I've got news for you and Mr. Qualls. Sodium sulfite has
a GREATER alkalinity than borax. One-shoters don't need
borax. The borax is there to absorb OH ions produced
by the oxidation of hydroquinone; ph maintanance.
The ph of bicarbonate and borax are nearly the same;
9 plus a tenth or two depending on the data you read.
The ph of sulfite runs above those two, up to
several tenths, also depending. While on the
subject of depending, who have you two
been reading? Maybe A & T? Dan
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R. Suzuki suggests sodium carbonate and the bicarbonate
Originally Posted by Kirk Keyes
for that purpose.
I believe most developing agents are acid and if the ratio
of the agent and other components is low it can pull the ph
quite low. I worked with an 8 and 80 gram D23. The sulfite
would not pull the ph above 7.8 +/- .1 and I've seen
sulfite peged at a ph of 9.8 by a supplier. Dan
I just checked the pH of a 5g/100ml soultion of sodium bicarbonate, and I got pH 8.0. A freshly made solution of sodium sulfite at 5g/100ml was pH 10.0.
Originally Posted by dancqu
I've never tried to titrate sodium sulfite solutions, so I'm not sure about the claim made here about it having a higher alkalinity than borax.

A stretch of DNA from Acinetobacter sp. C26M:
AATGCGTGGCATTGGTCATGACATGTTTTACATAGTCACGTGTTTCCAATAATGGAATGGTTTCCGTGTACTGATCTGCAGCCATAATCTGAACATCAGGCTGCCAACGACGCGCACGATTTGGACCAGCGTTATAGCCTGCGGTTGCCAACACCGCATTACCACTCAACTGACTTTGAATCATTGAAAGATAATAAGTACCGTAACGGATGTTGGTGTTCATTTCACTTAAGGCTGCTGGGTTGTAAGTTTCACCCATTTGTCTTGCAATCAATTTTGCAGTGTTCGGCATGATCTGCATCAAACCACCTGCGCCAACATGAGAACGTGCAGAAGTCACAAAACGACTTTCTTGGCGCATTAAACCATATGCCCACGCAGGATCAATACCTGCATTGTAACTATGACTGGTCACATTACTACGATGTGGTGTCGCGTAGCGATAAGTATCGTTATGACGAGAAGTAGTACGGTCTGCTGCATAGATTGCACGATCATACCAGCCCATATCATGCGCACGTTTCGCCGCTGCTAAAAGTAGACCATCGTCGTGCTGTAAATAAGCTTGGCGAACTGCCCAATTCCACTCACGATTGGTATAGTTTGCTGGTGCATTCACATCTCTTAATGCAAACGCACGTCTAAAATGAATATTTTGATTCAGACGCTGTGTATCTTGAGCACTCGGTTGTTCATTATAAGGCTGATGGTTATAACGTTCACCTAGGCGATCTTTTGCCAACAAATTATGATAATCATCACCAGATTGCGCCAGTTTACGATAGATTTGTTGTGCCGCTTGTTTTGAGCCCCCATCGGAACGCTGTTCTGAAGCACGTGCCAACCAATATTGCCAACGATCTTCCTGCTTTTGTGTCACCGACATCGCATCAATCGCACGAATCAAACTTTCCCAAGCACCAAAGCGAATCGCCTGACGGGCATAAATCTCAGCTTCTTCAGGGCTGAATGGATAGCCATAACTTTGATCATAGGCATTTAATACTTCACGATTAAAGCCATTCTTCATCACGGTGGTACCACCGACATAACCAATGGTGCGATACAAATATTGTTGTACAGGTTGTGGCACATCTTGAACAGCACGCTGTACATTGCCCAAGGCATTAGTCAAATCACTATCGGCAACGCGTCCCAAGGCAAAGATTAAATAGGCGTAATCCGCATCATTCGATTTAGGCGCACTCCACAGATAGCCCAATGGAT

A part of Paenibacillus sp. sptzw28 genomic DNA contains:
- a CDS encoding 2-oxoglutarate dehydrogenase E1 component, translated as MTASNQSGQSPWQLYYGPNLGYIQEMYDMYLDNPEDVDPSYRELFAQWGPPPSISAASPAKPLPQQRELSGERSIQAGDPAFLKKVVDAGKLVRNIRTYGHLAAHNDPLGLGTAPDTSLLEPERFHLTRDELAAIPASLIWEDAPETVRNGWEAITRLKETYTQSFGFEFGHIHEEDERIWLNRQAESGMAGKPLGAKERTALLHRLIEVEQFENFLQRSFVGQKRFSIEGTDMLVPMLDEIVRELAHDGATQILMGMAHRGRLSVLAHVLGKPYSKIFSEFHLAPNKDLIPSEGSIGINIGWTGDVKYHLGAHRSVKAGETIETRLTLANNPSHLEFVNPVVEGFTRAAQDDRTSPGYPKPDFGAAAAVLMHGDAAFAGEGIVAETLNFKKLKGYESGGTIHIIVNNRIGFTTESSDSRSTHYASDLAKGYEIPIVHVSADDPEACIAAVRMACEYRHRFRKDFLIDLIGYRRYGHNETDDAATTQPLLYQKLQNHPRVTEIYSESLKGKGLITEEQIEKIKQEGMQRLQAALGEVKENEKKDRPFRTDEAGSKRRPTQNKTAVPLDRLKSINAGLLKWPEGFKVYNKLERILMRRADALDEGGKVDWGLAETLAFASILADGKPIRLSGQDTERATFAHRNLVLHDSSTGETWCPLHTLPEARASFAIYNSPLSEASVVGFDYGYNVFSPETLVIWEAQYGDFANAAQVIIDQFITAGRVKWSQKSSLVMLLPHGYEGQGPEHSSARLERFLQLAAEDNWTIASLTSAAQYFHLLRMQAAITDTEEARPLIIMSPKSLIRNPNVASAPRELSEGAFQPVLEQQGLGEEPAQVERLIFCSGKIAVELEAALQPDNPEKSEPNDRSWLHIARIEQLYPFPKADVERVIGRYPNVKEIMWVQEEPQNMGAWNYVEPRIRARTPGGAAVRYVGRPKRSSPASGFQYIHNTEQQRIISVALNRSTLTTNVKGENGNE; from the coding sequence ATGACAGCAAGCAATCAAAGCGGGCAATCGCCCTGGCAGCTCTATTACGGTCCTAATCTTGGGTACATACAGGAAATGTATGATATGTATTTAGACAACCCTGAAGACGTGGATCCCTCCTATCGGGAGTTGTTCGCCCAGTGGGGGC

Originally Posted by jim appleyard
I'll sort through my box of formulas later tonight and try to find it.
Not sure? You say the sulfite measured ph 10.0. I've measured
Originally Posted by Kirk Keyes
borax 1% at 9 and I see via the WWW 9.18 mentioned.
I've measured bicarboate, also 1%, at 9 but think that may be
atypical or an error on my part; 8.2 is indicated. Dan
Perhaps your bicarbonate was either not high quality (i.e. it may have had some carbonate in it), or, as you say, was an error on your part. Can't really speculate without more info.
Originally Posted by dancqu
A 50/50 solution of carbonate/bicarbonate should have a pH of 8.3, as I said below. That fact is routinely used to calculate the concentration of each componant of a solution containing carbonate species. If you have a pH below 8.3, you have more bicarbonate, if the pH is above 8.3, you have more carbonate.
See "Standard Methods for the Examination of Water and Wastewater", any edition, Method 2320, Parts A and B. It's a nationally approved method for determining the alkalinity of a solution.